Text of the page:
People v. Hartwick and Tuttle: Changing the Landscape of Medical Marijuana in Michigan.
On July 27, 2015, the Michigan Supreme Court published its opinion on Hartwick. In that opinion, the Court clarified that a defendant must prove their affirmative defense under § 8 of the MMMA by a preponderance of the evidence, a standard which had not previously been formally established. The Court then restated the first element which the defendant must prove to establish a § 8 defense and distilled from it three elements:
1) the existence of a bona fide physician-patient relationship 2) in which the physician completes a full assessment of the patient’s medical history and current medical condition, and 3) from which results the physician’s professional opinion that the patient has a debilitating medical condition and will likely benefit from the medical use of marijuana to treat the debilitating medical condition.
The Court held that possession of a registry identification card satisfies the third element of § 8(a)(1). It reasoned that, as part of the application process, the cardholder must obtain from a physician a “written certification,” a legal term defined by the MMMA which encompasses the requirements of this third element. Since a caregiver cannot become a caregiver without obtaining a document containing a physician’s professional opinion that the patient has a debilitating medical condition and will likely benefit from the medical use of marijuana, possession of a caregiver card is evidence that element three of § 8(a)(1) has been met.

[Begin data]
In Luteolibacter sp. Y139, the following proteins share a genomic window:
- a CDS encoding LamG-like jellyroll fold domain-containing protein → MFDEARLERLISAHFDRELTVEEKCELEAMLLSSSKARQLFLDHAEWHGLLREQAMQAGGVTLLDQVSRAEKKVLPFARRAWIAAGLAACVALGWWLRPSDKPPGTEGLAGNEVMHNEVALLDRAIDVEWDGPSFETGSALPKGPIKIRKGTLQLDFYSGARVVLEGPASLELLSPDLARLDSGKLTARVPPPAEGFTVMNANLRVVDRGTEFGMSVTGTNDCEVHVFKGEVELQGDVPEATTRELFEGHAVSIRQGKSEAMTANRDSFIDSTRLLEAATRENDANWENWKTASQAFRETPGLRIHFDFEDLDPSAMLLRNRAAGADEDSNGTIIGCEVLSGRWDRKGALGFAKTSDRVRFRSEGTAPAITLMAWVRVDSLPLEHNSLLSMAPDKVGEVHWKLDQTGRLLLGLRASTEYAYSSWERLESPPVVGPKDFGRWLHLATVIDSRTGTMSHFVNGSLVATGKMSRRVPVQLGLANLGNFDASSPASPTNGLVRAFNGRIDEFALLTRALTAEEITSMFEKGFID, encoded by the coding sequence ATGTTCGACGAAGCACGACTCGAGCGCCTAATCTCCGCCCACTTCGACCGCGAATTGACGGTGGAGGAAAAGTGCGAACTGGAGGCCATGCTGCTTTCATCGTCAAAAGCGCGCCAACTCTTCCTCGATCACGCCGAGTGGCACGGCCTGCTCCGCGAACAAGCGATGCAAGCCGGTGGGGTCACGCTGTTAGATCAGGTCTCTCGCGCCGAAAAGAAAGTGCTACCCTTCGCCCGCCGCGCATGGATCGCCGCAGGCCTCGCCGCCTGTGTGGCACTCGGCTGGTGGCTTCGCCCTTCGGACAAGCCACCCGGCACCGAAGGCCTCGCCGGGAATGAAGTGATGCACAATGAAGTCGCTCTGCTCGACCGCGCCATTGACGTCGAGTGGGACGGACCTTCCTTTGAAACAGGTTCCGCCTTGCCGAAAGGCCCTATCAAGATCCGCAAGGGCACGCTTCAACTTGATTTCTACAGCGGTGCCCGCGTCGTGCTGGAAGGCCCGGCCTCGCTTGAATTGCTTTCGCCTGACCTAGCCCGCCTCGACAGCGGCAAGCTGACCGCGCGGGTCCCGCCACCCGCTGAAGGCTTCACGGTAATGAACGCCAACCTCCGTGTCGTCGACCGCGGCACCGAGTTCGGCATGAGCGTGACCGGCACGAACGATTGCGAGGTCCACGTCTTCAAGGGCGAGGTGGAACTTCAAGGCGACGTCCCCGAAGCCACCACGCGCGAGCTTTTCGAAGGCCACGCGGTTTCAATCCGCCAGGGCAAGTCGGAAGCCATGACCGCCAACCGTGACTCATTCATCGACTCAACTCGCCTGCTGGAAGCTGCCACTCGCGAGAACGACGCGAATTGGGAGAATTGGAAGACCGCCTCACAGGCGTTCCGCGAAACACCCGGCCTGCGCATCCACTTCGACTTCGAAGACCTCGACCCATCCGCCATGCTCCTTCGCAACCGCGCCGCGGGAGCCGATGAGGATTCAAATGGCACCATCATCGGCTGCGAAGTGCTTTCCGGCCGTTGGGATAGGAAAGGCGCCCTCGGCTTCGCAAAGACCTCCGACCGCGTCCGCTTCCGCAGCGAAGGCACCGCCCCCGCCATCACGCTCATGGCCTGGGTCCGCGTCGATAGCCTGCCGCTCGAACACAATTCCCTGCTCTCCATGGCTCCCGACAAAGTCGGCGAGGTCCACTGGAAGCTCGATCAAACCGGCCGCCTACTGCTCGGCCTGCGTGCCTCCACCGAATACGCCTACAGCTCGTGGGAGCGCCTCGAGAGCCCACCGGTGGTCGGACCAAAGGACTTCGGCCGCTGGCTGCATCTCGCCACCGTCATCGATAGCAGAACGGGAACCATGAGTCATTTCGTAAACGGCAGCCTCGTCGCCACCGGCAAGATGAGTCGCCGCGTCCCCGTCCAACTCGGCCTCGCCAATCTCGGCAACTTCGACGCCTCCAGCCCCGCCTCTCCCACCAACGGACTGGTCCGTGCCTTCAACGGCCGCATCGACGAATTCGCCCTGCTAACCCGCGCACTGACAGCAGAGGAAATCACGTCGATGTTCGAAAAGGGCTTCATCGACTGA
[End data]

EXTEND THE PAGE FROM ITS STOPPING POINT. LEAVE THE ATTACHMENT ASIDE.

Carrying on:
Additionally, the Court held that possession of a registry identification card issued after April 1, 2013 satisfies the second element. 2012 PA 512 went into effect on that date and amended the MMMA to require that a physician conduct a full, in-person assessment of the patient before completing the written certification. Once again, since this prerequisite to obtaining a MMMA card matches the second element of § 8(a)(1), cards issued after April 1, 2013 are evidence that an assessment by a physician has been completed in satisfaction of element two.
Lastly, Hartwick established a new means for establishing what constitutes a reasonable amount of marijuana under § 8(a)(2). Previously, a defendant was required to prove that the amount of marijuana he possessed was reasonable to treat the patient’s debilitating condition. On its face, this law appears to measure the amount the defendant possessed against the patient’s actual need. Under Hartwick, however, the defendant may now reasonably rely on a patient’s statements as to their need. A defendant may now effectively assert a § 8 defense even where the amount possessed was in excess of the patient’s actual need so long as the defendant reasonably relied on the patient’s statements.
We have litigated medical marijuana cases in criminal courts across the state of Michigan and have been called experts in this particular field of criminal law. If you have a medical marijiuana case, we want to hear from you. Call our office at (517) 505-2323 to set up a consultation.